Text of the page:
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Archive for the ‘Lessons Learned’ Category

In a digital media world, a steady stream of tweeted lies and personal attacks can quickly add up to a mindless universe of make-believe. Once people become immersed in their own digital clutter they can quickly lose touch with the real world.

It appears that our president’s non-stop erratic behavior, especially over the past several weeks, has put him in such a state.

It’s a scary thought, but in today’s new media ecosystem, combining social media, 24/7 news cycles, and information overload, with a self-centered personality, can enable immoral leaders to create imaginary and dangerous worlds.

This might explain how so many politicians have come to see lying incessantly, attacking adversaries, snubbing longtime allies, and accepting questionable characters as admired colleagues… as normal professional practice.

Someone better step up and stop this nonsense soon! Make-believe leaders are very likely to do stupid things!

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Words matter. They really do.

A colleague of mine once told me, “Your problem Lauer is you think every problem is a communication problem.” Upon reflection, I said, “The problem is that you, sir, make every problem a communication problem.” We are facing that right now in the White House.

The president this week made contradictory word-salad nonsense out of every issue facing the world. Right now, bringing about “word order” in an insane swamp of “word-salad garbage” is the thing that matters most. We will have no national security without it!

That said, you better think seriously about “word order” during the 2020 election, if not sooner.

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To save our democracy, should TV news change it’s traditional approach to reporting political news? For example…

  1. Should TV news today report lies, cruelty and divisive rhetoric for what they are… and not as one side of a two-sided controversy.
  2. In other words, is a growing autocracy in Washington, and admiration of dictators around the world, the only real news story now?

In this age of emotional imagery, lies, and cruelty, TV journalism might have to change what it means to be freedom’s watchdog. It might now be necessary to conduct real time fact checking and reporting for each and every news story, and to stop using the power of celebrity and drama to compete for ratings. Truth or what? The soul of America is at stake.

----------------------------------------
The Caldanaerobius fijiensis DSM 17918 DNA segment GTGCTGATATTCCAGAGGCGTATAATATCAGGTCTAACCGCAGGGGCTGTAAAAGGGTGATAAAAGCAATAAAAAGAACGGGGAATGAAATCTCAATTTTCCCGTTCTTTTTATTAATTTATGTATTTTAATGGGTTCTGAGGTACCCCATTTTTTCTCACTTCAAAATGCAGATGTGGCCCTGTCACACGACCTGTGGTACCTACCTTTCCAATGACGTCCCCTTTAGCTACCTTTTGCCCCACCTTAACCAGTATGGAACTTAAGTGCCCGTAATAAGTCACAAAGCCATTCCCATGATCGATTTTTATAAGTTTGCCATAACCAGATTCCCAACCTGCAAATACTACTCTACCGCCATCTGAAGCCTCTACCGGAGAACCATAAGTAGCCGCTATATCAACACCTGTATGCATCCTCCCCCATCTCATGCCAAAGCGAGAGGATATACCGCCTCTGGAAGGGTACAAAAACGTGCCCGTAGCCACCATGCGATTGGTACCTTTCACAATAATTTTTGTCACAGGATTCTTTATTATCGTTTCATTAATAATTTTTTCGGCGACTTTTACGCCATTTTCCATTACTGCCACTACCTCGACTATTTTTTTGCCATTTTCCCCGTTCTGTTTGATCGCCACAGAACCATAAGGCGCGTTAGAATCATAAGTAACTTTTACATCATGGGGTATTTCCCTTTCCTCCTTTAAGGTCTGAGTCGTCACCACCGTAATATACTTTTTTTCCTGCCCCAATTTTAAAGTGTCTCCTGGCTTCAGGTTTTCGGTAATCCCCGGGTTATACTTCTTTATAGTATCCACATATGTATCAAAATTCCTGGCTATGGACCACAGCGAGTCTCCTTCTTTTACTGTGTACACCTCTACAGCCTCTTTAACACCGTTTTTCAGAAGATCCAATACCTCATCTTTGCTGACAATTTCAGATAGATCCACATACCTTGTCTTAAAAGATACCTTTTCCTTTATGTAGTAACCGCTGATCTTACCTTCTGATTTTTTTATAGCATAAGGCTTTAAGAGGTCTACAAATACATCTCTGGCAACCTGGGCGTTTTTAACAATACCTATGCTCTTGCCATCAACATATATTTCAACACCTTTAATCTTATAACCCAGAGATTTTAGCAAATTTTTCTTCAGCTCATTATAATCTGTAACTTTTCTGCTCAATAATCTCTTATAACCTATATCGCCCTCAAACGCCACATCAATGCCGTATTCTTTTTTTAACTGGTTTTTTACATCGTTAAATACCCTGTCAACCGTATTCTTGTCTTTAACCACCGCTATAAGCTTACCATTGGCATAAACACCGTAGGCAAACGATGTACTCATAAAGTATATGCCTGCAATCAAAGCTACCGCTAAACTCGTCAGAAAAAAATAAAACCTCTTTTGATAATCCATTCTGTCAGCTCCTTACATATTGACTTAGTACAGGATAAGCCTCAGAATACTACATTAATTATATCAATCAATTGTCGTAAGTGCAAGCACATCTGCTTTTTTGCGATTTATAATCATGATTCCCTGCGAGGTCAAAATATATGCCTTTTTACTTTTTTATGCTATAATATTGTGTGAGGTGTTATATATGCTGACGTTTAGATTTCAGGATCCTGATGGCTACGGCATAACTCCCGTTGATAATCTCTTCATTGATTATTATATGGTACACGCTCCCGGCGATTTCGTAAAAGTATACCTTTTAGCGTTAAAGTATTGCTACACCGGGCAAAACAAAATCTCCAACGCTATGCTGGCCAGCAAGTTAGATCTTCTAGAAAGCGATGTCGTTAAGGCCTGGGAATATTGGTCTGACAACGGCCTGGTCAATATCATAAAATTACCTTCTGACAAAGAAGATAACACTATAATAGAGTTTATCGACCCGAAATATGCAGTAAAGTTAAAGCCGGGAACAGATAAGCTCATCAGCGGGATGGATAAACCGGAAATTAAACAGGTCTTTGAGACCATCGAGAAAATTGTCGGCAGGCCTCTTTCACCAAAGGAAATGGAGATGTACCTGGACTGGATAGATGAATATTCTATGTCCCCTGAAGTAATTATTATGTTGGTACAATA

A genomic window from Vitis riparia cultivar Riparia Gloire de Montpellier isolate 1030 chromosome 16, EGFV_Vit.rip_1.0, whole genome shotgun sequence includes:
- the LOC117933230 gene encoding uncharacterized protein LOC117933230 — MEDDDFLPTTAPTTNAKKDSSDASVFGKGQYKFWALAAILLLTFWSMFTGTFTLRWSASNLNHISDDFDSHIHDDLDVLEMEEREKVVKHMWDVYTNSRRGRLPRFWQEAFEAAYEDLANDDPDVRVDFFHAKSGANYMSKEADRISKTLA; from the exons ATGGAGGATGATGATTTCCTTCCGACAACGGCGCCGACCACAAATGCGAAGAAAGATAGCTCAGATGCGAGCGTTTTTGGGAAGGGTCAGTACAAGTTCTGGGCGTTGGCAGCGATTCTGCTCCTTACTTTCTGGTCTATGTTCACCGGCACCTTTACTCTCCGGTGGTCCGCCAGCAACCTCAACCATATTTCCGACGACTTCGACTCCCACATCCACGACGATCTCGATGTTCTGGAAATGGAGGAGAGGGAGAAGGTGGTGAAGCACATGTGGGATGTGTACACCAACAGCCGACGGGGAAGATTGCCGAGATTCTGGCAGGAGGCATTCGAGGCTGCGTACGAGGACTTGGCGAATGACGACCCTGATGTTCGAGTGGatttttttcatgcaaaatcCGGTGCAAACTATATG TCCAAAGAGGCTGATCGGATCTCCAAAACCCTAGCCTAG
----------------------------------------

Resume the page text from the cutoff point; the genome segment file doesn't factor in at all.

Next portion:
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If the House impeaches the president it will go to the senate. If the Senate votes it down, the president will claim exoneration. Here is an alternative idea…

  1. Adopt the premise that a bold oversight report, plus a comprehensive strategic plan to communicate it, could very likely be more effective than a failed impeachment.
  2. Such a plan would involve a series of formal oversight hearings, followed by a long series of “findings” reports sent several times a week to all news organizations, plus constant social media blasts to the White House, NGOs, associations, community groups, etc.
  3. Give key summary talking points to all House and Senate members, plus all 2020 presidential candidates.
  4. Urge the candidates to use these key oversight “findings” in conjunction with a strong emphasis on social problem-solving initiatives (healthcare, climate change, trade wars, etc.) and a bold vision for reclaiming the soul of America.

In other words… blanket the world nonstop with bold oversight hearing conclusions, using all available people and media… much the same as the president has been doing since long before his election!

(Exhausted? Me too. Will resume posts after a brief rest.)